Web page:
What Would My Dream CMS Be?

26 Apr 2024 | ~6 minute read

When writing content, I prefer to use a CMS and I've tried a lot of them. But what would my dream CMS look like?

I was perusing my RSS reader (Miniflux) recently and I came across a really interesting post by Dave Rupert, where he was talking about his ideas for a dream CMS. As someone who's tried all the platforms , like Ghost, Grav, Jekyll, WordPress, and Kirby (among others).

So after trying so many platforms over the last 10 years of blogging, I think I have a pretty good idea of what my dream CMS would be. For me, there's 6 things that I'd want my dream CMS to be able to do well:

  1. Have a flexible UI
  2. Ability to proof read content
  3. Be a social space
  4. Cross-post to wherever I need it to
  5. Integrate with Git
  6. Be easily extensible

1. A Flexible UI

Different people like to work in different ways. Some folk like to have a really minimal space to write their content; just a blank page with a cursor. Others like to have the ability to manage all the meta data for a post from place. Maybe some people want a sidebar with the meta data. Some of those people might want that sidebar on the left instead of the right. Others might want it hidden by default.

One thing I really dislike about the WordPress editor, is that it's very restrictive when it comes to customising the CMS. You can turn a few boxed on and off in the editor, and that's about it.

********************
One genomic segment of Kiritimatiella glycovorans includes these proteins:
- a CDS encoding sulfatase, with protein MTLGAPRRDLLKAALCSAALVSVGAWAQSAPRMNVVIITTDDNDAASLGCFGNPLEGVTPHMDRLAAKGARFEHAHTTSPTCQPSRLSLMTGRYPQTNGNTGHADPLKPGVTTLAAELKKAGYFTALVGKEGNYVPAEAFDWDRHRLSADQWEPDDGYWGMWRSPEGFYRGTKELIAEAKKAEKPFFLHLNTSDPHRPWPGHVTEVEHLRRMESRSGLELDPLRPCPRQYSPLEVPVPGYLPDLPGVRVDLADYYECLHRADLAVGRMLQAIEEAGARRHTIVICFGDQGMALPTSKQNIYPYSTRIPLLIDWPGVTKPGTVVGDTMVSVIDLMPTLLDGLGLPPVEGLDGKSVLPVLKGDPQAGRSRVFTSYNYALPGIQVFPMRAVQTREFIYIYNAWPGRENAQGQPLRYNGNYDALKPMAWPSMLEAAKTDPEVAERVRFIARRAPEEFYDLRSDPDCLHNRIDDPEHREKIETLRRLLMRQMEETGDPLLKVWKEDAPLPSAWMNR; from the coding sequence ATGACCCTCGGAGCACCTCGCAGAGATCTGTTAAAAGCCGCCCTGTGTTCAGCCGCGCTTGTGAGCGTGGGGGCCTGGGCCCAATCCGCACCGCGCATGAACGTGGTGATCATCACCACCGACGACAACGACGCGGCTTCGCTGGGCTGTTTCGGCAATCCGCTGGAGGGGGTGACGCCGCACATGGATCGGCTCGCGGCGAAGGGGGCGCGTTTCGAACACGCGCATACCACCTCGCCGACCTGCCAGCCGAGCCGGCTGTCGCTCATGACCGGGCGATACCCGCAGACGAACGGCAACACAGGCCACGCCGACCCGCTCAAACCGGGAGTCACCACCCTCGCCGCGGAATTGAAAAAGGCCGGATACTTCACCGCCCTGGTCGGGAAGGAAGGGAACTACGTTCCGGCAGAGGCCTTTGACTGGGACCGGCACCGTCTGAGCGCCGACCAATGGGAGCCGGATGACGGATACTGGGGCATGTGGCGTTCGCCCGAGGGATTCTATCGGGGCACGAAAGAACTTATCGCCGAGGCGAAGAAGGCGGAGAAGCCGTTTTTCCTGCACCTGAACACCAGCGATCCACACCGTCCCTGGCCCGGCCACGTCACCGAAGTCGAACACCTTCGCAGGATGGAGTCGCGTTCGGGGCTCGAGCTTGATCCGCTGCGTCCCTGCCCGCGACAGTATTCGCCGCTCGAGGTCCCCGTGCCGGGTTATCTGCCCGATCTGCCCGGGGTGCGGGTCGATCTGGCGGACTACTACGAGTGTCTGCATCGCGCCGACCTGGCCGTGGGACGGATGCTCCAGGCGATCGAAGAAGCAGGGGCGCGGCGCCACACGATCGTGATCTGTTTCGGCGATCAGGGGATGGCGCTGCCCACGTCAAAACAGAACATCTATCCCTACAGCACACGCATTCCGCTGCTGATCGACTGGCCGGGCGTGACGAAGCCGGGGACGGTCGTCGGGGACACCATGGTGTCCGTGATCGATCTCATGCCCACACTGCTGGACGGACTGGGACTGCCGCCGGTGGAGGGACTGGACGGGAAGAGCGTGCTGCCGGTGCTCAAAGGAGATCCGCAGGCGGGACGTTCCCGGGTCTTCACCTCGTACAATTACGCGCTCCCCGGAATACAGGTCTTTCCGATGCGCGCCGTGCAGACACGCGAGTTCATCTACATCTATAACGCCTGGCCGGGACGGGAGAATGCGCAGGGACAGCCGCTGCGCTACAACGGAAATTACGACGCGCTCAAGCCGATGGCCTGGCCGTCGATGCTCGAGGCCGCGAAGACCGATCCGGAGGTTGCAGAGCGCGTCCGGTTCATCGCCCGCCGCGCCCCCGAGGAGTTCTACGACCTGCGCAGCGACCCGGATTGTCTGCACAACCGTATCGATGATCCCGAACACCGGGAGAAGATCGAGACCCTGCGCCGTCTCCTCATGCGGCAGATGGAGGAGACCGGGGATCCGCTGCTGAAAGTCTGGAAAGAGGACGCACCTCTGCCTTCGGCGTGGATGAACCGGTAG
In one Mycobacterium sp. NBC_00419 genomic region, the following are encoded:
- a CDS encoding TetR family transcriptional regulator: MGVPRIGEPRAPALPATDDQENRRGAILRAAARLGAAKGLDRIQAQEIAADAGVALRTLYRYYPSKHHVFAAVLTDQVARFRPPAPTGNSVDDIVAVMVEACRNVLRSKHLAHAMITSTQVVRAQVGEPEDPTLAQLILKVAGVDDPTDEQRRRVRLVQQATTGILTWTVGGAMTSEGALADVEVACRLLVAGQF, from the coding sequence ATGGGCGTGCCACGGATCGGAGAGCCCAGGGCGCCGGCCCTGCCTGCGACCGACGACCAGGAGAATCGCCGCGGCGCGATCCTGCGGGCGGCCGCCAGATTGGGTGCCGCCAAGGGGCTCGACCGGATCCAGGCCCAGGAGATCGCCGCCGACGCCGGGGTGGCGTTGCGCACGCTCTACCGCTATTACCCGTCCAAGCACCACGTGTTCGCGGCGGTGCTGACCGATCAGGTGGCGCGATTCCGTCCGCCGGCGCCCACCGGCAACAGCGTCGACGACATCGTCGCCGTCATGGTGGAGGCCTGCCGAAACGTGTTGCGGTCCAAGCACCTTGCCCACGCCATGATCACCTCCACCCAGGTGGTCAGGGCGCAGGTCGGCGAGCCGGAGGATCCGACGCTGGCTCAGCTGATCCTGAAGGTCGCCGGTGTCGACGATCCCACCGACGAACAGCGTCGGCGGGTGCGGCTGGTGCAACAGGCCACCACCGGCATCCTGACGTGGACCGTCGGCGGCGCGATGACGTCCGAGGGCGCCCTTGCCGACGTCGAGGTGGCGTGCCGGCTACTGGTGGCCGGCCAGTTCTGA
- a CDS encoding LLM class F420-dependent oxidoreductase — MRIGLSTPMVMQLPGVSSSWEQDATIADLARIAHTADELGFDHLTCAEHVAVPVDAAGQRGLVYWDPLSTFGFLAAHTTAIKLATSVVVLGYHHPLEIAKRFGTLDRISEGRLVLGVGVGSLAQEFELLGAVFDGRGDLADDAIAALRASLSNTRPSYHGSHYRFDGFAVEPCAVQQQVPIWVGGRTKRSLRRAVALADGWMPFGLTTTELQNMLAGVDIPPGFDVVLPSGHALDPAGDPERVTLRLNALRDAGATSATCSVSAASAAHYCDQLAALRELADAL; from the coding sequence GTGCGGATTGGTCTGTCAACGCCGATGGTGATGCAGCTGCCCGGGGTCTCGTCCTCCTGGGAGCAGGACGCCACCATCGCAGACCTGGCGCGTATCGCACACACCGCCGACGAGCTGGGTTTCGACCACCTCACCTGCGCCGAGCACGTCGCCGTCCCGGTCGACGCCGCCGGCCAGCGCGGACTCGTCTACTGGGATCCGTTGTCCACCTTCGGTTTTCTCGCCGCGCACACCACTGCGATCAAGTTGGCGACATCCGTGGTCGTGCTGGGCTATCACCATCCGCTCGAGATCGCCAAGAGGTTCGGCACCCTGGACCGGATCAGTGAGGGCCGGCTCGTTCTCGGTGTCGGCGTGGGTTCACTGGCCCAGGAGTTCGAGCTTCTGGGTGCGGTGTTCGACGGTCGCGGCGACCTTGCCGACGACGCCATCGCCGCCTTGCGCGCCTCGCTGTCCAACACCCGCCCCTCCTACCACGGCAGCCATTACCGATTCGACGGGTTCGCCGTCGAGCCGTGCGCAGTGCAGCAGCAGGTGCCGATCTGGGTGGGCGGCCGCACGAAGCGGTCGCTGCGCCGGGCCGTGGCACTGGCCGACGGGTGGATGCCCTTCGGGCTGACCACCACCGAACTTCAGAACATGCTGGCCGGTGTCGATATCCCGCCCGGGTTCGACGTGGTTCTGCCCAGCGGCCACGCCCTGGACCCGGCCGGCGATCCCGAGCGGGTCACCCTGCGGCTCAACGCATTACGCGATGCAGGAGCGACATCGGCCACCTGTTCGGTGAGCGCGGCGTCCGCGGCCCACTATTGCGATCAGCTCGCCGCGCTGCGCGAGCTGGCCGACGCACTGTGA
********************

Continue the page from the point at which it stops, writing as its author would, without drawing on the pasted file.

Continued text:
Kirby, on the other hand, has this concept of Blueprints which allow for masses of customisation in the CMS. To give you an idea, here's a couple screenshots of my CMS setup in Kirby (click to enlarge):

My main Kirby dashboard
My main Kirby dashboard

My blog post editor
My blog post editor

My book post editor
My book post editor

As you can see, the UI of the different parts of my CMS are completely different depending on the context of the content I'm editing. Big tick for Kirby in terms of having a flexible UI. They're really the best of any CMS I've used in this regard.

2. Proofreading content

When I'm writing a post, I prefer to get the entire thing typed out, then I go back and proofread it for typos, grammar mistakes, or poorly structured sentences.

Now, writing in English isn't one of my strengths, so I just do my best in that regard. But it would be great to have a little computerised butler to help in this regard. Maybe before hitting the Publish button, it would say something like:

Oi, Kev, you sausage; there's a glaring typo here [...snipped of post with typo]

Even though I proofread all my posts before publishing them, I know what I've written, so I tend to read the post very quickly, and because of this, I miss obvious mistakes most of the time.

I know there's services like Grammarly, but I've never really managed to get on well with their UX. Having it all in the CMS would be great.

3. Be a social space

Us humans are social creatures, and many people who maintain a blog tend to do it for social reasons - to share their thoughts and opinions. So being able to socialise your content is very important, I think.

Having the ability to add features like a commenting system, ActivityPub and Webmentions easily would be a huge bonus.

Think about it. If a CMS existed where you could upload the software to your server (or click Buy on a managed service) and have a place where you could: